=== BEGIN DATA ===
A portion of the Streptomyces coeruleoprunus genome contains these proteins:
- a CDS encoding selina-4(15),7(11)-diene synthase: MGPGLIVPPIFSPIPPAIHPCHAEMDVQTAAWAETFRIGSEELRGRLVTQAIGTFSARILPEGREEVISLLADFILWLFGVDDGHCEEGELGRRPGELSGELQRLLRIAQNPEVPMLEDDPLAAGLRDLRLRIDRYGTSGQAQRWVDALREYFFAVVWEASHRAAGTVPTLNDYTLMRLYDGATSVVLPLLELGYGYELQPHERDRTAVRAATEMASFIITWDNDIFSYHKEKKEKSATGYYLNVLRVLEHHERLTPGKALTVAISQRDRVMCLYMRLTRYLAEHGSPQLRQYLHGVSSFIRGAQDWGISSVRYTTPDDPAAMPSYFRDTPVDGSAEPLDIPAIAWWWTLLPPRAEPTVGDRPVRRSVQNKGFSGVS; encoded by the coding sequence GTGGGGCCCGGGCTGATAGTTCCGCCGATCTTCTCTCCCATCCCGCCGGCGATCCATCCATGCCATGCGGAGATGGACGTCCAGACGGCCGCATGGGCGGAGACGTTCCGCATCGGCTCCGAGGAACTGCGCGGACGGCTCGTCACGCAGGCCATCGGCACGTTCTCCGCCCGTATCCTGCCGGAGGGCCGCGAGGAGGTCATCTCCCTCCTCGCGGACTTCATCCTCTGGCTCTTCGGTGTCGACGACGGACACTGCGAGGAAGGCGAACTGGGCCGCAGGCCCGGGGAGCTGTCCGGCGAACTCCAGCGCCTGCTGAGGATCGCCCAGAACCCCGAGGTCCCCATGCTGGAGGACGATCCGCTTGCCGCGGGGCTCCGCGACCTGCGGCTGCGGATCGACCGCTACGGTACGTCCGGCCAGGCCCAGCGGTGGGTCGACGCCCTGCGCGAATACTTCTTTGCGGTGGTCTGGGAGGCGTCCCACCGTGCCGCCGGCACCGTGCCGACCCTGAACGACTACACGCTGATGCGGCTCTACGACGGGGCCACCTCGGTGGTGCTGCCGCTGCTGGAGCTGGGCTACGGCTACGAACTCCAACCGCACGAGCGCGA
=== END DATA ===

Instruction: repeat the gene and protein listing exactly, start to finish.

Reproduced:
A portion of the Streptomyces coeruleoprunus genome contains these proteins:
- a CDS encoding selina-4(15),7(11)-diene synthase: MGPGLIVPPIFSPIPPAIHPCHAEMDVQTAAWAETFRIGSEELRGRLVTQAIGTFSARILPEGREEVISLLADFILWLFGVDDGHCEEGELGRRPGELSGELQRLLRIAQNPEVPMLEDDPLAAGLRDLRLRIDRYGTSGQAQRWVDALREYFFAVVWEASHRAAGTVPTLNDYTLMRLYDGATSVVLPLLELGYGYELQPHERDRTAVRAATEMASFIITWDNDIFSYHKEKKEKSATGYYLNVLRVLEHHERLTPGKALTVAISQRDRVMCLYMRLTRYLAEHGSPQLRQYLHGVSSFIRGAQDWGISSVRYTTPDDPAAMPSYFRDTPVDGSAEPLDIPAIAWWWTLLPPRAEPTVGDRPVRRSVQNKGFSGVS; encoded by the coding sequence GTGGGGCCCGGGCTGATAGTTCCGCCGATCTTCTCTCCCATCCCGCCGGCGATCCATCCATGCCATGCGGAGATGGACGTCCAGACGGCCGCATGGGCGGAGACGTTCCGCATCGGCTCCGAGGAACTGCGCGGACGGCTCGTCACGCAGGCCATCGGCACGTTCTCCGCCCGTATCCTGCCGGAGGGCCGCGAGGAGGTCATCTCCCTCCTCGCGGACTTCATCCTCTGGCTCTTCGGTGTCGACGACGGACACTGCGAGGAAGGCGAACTGGGCCGCAGGCCCGGGGAGCTGTCCGGCGAACTCCAGCGCCTGCTGAGGATCGCCCAGAACCCCGAGGTCCCCATGCTGGAGGACGATCCGCTTGCCGCGGGGCTCCGCGACCTGCGGCTGCGGATCGACCGCTACGGTACGTCCGGCCAGGCCCAGCGGTGGGTCGACGCCCTGCGCGAATACTTCTTTGCGGTGGTCTGGGAGGCGTCCCACCGTGCCGCCGGCACCGTGCCGACCCTGAACGACTACACGCTGATGCGGCTCTACGACGGGGCCACCTCGGTGGTGCTGCCGCTGCTGGAGCTGGGCTACGGCTACGAACTCCAACCGCACGAGCGCGA